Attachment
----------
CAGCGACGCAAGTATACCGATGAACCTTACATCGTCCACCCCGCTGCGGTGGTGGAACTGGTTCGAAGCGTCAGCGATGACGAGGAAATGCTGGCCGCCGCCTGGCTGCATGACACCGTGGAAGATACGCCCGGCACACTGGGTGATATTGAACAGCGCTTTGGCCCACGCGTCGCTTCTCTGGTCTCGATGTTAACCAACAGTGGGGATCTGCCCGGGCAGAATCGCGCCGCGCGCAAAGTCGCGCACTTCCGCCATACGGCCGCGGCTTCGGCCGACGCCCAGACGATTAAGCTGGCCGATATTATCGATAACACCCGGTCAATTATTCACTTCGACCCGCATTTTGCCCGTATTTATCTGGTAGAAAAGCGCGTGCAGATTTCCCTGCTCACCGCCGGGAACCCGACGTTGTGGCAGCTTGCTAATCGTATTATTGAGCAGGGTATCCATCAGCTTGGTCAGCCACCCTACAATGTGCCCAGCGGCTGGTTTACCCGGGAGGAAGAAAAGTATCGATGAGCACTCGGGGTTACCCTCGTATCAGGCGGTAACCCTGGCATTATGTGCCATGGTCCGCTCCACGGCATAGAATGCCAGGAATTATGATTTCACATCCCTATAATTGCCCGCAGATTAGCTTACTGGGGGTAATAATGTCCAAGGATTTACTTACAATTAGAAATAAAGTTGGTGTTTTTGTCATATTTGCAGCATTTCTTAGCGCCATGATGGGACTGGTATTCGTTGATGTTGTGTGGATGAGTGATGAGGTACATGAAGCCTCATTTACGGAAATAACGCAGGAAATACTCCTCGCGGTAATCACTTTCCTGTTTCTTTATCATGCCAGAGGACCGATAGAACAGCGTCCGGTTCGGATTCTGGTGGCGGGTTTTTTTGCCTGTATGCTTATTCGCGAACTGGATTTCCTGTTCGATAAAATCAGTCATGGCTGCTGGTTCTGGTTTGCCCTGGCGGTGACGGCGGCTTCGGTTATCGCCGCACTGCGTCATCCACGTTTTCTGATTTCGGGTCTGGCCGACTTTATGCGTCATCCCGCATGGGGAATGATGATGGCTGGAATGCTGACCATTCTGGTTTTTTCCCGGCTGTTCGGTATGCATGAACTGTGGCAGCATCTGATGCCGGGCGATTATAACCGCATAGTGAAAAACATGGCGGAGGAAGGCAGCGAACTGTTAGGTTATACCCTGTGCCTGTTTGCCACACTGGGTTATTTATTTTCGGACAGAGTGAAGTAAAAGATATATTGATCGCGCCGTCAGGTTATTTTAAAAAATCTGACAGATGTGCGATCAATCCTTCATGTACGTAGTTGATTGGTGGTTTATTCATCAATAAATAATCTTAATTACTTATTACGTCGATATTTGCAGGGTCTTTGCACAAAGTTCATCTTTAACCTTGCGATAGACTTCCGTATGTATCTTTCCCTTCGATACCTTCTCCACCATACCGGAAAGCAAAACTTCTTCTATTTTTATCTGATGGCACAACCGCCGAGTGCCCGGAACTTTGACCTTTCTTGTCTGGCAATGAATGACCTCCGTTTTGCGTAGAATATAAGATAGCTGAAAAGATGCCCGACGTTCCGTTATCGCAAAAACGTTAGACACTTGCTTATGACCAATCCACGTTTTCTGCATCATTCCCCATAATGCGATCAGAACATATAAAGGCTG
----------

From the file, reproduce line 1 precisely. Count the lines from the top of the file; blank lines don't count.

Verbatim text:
CAGCGACGCAAGTATACCGATGAACCTTACATCGTCCACCCCGCTGCGGTGGTGGAACTGGTTCGAAGCGTCAGCGATGACGAGGAAATGCTGGCCGCCGCCTGGCTGCATGACACCGTGGAAGATACGCCCGGCACACTGGGTGATATTGAACAGCGCTTTGGCCCACGCGTCGCTTCTCTGGTCTCGATGTTAACCAACAGTGGGGATCTGCCCGGGCAGAATCGCGCCGCGCGCAAAGTCGCGCACTTCCGCCATACGGCCGCGGCTTCGGCCGACGCCCAGACGATTAAGCTGGCCGATATTATCGATAACACCCGGTCAATTATTCACTTCGACCCGCATTTTGCCCGTATTTATCTGGTAGAAAAGCGCGTGCAGATTTCCCTGCTCACCGCCGGGAACCCGACGTTGTGGCAGCTTGCTAATCGTATTATTGAGCAGGGTATCCATCAGCTTGGTCAGCCACCCTACAATGTGCCCAGCGGCTGGTTTACCCGGGAGGAAGAAAAGTATCGATGAGCACTCGGGGTTACCCTCGTATCAGGCGGTAACCCTGGCATTATGTGCCATGGTCCGCTCCACGGCATAGAATGCCAGGAATTATGATTTCACATCCCTATAATTGCCCGCAGATTAGCTTACTGGGGGTAATAATGTCCAAGGATTTACTTACAATTAGAAATAAAGTTGGTGTTTTTGTCATATTTGCAGCATTTCTTAGCGCCATGATGGGACTGGTATTCGTTGATGTTGTGTGGATGAGTGATGAGGTACATGAAGCCTCATTTACGGAAATAACGCAGGAAATACTCCTCGCGGTAATCACTTTCCTGTTTCTTTATCATGCCAGAGGACCGATAGAACAGCGTCCGGTTCGGATTCTGGTGGCGGGTTTTTTTGCCTGTATGCTTATTCGCGAACTGGATTTCCTGTTCGATAAAATCAGTCATGGCTGCTGGTTCTGGTTTGCCCTGGCGGTGACGGCGGCTTCGGTTATCGCCGCACTGCGTCATCCACGTTTTCTGATTTCGGGTCTGGCCGACTTTATGCGTCATCCCGCATGGGGAATGATGATGGCTGGAATGCTGACCATTCTGGTTTTTTCCCGGCTGTTCGGTATGCATGAACTGTGGCAGCATCTGATGCCGGGCGATTATAACCGCATAGTGAAAAACATGGCGGAGGAAGGCAGCGAACTGTTAGGTTATACCCTGTGCCTGTTTGCCACACTGGGTTATTTATTTTCGGACAGAGTGAAGTAAAAGATATATTGATCGCGCCGTCAGGTTATTTTAAAAAATCTGACAGATGTGCGATCAATCCTTCATGTACGTAGTTGATTGGTGGTTTATTCATCAATAAATAATCTTAATTACTTATTACGTCGATATTTGCAGGGTCTTTGCACAAAGTTCATCTTTAACCTTGCGATAGACTTCCGTATGTATCTTTCCCTTCGATACCTTCTCCACCATACCGGAAAGCAAAACTTCTTCTATTTTTATCTGATGGCACAACCGCCGAGTGCCCGGAACTTTGACCTTTCTTGTCTGGCAATGAATGACCTCCGTTTTGCGTAGAATATAAGATAGCTGAAAAGATGCCCGACGTTCCGTTATCGCAAAAACGTTAGACACTTGCTTATGACCAATCCACGTTTTCTGCATCATTCCCCATAATGCGATCAGAACATATAAAGGCTG